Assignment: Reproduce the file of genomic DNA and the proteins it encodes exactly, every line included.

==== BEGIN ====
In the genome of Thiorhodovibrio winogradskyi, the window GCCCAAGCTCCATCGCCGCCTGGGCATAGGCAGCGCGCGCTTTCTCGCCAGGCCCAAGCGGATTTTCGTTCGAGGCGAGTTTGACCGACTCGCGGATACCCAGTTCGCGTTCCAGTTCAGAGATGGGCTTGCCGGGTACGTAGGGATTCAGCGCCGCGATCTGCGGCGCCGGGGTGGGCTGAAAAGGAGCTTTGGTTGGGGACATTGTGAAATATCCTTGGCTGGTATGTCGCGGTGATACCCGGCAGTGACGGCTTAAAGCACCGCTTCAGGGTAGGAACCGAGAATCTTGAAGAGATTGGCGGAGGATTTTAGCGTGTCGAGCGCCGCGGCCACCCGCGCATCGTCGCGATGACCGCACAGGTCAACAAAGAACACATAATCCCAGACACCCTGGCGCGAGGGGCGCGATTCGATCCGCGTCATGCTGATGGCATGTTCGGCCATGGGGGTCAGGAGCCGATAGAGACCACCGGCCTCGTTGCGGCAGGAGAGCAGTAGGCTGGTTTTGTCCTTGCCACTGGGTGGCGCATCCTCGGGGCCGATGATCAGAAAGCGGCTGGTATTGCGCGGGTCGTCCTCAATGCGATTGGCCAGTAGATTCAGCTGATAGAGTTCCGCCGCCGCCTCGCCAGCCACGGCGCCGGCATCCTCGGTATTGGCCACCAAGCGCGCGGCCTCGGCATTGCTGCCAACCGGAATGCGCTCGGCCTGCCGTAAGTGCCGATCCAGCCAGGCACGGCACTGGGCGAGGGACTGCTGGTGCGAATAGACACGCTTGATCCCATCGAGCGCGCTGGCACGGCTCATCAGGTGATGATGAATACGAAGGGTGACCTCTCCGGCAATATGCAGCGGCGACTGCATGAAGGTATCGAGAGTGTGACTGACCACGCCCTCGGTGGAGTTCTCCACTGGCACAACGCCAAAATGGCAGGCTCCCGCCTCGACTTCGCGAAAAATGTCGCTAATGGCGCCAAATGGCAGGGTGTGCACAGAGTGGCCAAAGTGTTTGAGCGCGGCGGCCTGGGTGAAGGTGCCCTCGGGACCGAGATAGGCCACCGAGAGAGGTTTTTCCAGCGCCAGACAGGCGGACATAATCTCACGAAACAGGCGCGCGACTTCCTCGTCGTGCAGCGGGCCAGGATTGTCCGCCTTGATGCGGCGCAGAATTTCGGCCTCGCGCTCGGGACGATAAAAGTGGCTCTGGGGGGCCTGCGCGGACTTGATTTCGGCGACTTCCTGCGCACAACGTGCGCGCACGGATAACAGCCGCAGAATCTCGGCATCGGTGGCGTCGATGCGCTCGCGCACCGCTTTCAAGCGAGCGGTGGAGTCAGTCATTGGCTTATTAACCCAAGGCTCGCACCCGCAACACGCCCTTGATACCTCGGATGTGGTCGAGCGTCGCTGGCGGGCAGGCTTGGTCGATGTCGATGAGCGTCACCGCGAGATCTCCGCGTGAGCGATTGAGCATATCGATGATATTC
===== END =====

In the genome of Thiorhodovibrio winogradskyi, the window GCCCAAGCTCCATCGCCGCCTGGGCATAGGCAGCGCGCGCTTTCTCGCCAGGCCCAAGCGGATTTTCGTTCGAGGCGAGTTTGACCGACTCGCGGATACCCAGTTCGCGTTCCAGTTCAGAGATGGGCTTGCCGGGTACGTAGGGATTCAGCGCCGCGATCTGCGGCGCCGGGGTGGGCTGAAAAGGAGCTTTGGTTGGGGACATTGTGAAATATCCTTGGCTGGTATGTCGCGGTGATACCCGGCAGTGACGGCTTAAAGCACCGCTTCAGGGTAGGAACCGAGAATCTTGAAGAGATTGGCGGAGGATTTTAGCGTGTCGAGCGCCGCGGCCACCCGCGCATCGTCGCGATGACCGCACAGGTCAACAAAGAACACATAATCCCAGACACCCTGGCGCGAGGGGCGCGATTCGATCCGCGTCATGCTGATGGCATGTTCGGCCATGGGGGTCAGGAGCCGATAGAGACCACCGGCCTCGTTGCGGCAGGAGAGCAGTAGGCTGGTTTTGTCCTTGCCACTGGGTGGCGCATCCTCGGGGCCGATGATCAGAAAGCGGCTGGTATTGCGCGGGTCGTCCTCAATGCGATTGGCCAGTAGATTCAGCTGATAGAGTTCCGCCGCCGCCTCGCCAGCCACGGCGCCGGCATCCTCGGTATTGGCCACCAAGCGCGCGGCCTCGGCATTGCTGCCAACCGGAATGCGCTCGGCCTGCCGTAAGTGCCGATCCAGCCAGGCACGGCACTGGGCGAGGGACTGCTGGTGCGAATAGACACGCTTGATCCCATCGAGCGCGCTGGCACGGCTCATCAGGTGATGATGAATACGAAGGGTGACCTCTCCGGCAATATGCAGCGGCGACTGCATGAAGGTATCGAGAGTGTGACTGACCACGCCCTCGGTGGAGTTCTCCACTGGCACAACGCCAAAATGGCAGGCTCCCGCCTCGACTTCGCGAAAAATGTCGCTAATGGCGCCAAATGGCAGGGTGTGCACAGAGTGGCCAAAGTGTTTGAGCGCGGCGGCCTGGGTGAAGGTGCCCTCGGGACCGAGATAGGCCACCGAGAGAGGTTTTTCCAGCGCCAGACAGGCGGACATAATCTCACGAAACAGGCGCGCGACTTCCTCGTCGTGCAGCGGGCCAGGATTGTCCGCCTTGATGCGGCGCAGAATTTCGGCCTCGCGCTCGGGACGATAAAAGTGGCTCTGGGGGGCCTGCGCGGACTTGATTTCGGCGACTTCCTGCGCACAACGTGCGCGCACGGATAACAGCCGCAGAATCTCGGCATCGGTGGCGTCGATGCGCTCGCGCACCGCTTTCAAGCGAGCGGTGGAGTCAGTCATTGGCTTATTAACCCAAGGCTCGCACCCGCAACACGCCCTTGATACCTCGGATGTGGTCGAGCGTCGCTGGCGGGCAGGCTTGGTCGATGTCGATGAGCGTCACCGCGAGATCTCCGCGTGAGCGATTGAGCATATCGATGATATTC